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Irma's Stamp On Florida Brand Could Be Costly

Hurricane Irma’s state-engulfing radar signature and widespread damage will be a hard image to shake, but tourism experts say Florida’s biggest industry will rebound.

With damage estimates still rolling in, families still grieving and large swaths of the state still without power, experts agree now’s not the time to declare Florida open for business.

Visit Florida vice president Stephen Lawson says the state’s public-private marketing arm is still in disaster mode.

“Obviously, looking back, and leading up to and during the hurricane, our number one priority was the safety and wellbeing of our visitors, businesses, industry partners and residents.”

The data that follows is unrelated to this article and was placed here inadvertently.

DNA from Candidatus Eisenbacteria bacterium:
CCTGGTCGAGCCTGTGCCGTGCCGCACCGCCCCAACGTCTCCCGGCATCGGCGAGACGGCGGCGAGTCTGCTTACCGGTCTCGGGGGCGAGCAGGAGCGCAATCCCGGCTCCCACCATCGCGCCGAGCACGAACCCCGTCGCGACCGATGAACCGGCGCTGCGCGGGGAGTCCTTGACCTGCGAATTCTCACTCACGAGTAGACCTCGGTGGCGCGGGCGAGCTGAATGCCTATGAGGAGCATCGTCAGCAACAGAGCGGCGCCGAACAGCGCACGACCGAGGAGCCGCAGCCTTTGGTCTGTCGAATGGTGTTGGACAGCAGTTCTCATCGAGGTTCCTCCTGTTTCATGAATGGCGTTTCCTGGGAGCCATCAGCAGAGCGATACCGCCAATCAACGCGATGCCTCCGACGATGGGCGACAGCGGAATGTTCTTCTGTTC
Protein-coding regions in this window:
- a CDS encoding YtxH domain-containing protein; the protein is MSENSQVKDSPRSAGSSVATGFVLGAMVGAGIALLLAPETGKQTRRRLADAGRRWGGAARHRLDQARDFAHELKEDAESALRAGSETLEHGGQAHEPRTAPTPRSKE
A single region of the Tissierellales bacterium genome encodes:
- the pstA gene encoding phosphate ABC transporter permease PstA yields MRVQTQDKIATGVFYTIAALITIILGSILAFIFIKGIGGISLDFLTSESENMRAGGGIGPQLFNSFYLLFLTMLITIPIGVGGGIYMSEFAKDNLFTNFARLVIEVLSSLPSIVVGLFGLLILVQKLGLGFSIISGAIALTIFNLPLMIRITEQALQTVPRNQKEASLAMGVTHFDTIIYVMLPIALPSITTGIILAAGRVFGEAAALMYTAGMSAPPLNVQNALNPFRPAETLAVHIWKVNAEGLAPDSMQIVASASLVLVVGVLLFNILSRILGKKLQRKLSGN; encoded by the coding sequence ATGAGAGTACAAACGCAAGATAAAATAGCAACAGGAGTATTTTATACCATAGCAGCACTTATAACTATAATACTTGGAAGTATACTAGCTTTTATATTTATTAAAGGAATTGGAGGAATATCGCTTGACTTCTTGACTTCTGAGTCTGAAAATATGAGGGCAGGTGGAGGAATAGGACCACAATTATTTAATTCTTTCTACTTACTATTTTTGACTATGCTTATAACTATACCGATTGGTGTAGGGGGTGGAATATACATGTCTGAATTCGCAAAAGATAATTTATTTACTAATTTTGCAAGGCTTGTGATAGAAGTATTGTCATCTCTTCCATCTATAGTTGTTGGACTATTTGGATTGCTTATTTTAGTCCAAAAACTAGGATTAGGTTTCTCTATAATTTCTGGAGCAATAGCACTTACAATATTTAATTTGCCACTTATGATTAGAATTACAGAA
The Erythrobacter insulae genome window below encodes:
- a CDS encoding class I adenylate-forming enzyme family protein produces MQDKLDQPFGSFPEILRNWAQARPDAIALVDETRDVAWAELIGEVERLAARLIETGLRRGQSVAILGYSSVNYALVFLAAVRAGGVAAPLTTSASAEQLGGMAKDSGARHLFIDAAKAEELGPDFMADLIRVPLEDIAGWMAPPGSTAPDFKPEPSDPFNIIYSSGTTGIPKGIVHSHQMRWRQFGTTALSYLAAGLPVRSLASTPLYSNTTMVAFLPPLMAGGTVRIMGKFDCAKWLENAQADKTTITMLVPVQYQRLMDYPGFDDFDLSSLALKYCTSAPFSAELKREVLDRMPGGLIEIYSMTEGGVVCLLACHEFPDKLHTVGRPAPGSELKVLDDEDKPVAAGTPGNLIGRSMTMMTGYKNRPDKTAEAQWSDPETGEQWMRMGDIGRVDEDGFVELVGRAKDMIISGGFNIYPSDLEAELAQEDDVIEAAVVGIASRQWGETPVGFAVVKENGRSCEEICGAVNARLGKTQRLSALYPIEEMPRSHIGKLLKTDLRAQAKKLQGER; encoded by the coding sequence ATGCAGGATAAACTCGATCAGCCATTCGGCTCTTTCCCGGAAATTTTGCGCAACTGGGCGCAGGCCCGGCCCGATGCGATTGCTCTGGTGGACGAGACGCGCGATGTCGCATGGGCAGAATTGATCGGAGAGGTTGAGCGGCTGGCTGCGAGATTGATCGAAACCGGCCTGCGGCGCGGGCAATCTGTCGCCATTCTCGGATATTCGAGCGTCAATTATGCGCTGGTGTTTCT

The Visit Florida homepage, a splash of vibrant pastels and nature photos, doesn’t mention Irma by name. But clicking on a prominent “Florida Now,” icon links to the latest Irma-related curfew and travel warnings.

Experts say advertising too soon would damage credibility and risk insensitivity. But University of Central Florida marketing professor Alan Fyall says there’s also a danger in waiting too long.

“I think the most important message for Florida, without any shadow of a doubt, is to communicate that it’s still open for business. Why do I say that? It’s because it’s such a large component of Florida’s economy.”

Visit Florida is regrouping after steep budget cuts and tough new restrictions, but Lawson insists it will be up to the task of rebuilding the $80-billion market.

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